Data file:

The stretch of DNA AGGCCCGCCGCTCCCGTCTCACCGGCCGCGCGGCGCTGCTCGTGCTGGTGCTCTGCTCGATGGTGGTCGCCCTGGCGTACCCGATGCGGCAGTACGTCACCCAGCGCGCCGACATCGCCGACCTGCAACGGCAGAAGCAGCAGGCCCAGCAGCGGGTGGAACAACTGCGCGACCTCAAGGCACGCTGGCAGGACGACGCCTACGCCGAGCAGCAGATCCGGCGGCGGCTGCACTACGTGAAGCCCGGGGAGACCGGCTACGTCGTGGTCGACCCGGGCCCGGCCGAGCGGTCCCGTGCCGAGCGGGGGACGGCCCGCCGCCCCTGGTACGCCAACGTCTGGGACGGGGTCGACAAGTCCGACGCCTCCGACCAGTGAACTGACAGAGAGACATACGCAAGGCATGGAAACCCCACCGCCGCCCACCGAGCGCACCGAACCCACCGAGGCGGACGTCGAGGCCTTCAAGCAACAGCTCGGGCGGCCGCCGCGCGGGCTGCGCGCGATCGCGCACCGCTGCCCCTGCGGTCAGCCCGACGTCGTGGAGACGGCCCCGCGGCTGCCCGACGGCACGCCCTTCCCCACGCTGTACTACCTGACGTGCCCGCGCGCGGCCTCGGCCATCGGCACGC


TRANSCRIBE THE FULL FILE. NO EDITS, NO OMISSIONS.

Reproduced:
The stretch of DNA AGGCCCGCCGCTCCCGTCTCACCGGCCGCGCGGCGCTGCTCGTGCTGGTGCTCTGCTCGATGGTGGTCGCCCTGGCGTACCCGATGCGGCAGTACGTCACCCAGCGCGCCGACATCGCCGACCTGCAACGGCAGAAGCAGCAGGCCCAGCAGCGGGTGGAACAACTGCGCGACCTCAAGGCACGCTGGCAGGACGACGCCTACGCCGAGCAGCAGATCCGGCGGCGGCTGCACTACGTGAAGCCCGGGGAGACCGGCTACGTCGTGGTCGACCCGGGCCCGGCCGAGCGGTCCCGTGCCGAGCGGGGGACGGCCCGCCGCCCCTGGTACGCCAACGTCTGGGACGGGGTCGACAAGTCCGACGCCTCCGACCAGTGAACTGACAGAGAGACATACGCAAGGCATGGAAACCCCACCGCCGCCCACCGAGCGCACCGAACCCACCGAGGCGGACGTCGAGGCCTTCAAGCAACAGCTCGGGCGGCCGCCGCGCGGGCTGCGCGCGATCGCGCACCGCTGCCCCTGCGGTCAGCCCGACGTCGTGGAGACGGCCCCGCGGCTGCCCGACGGCACGCCCTTCCCCACGCTGTACTACCTGACGTGCCCGCGCGCGGCCTCGGCCATCGGCACGC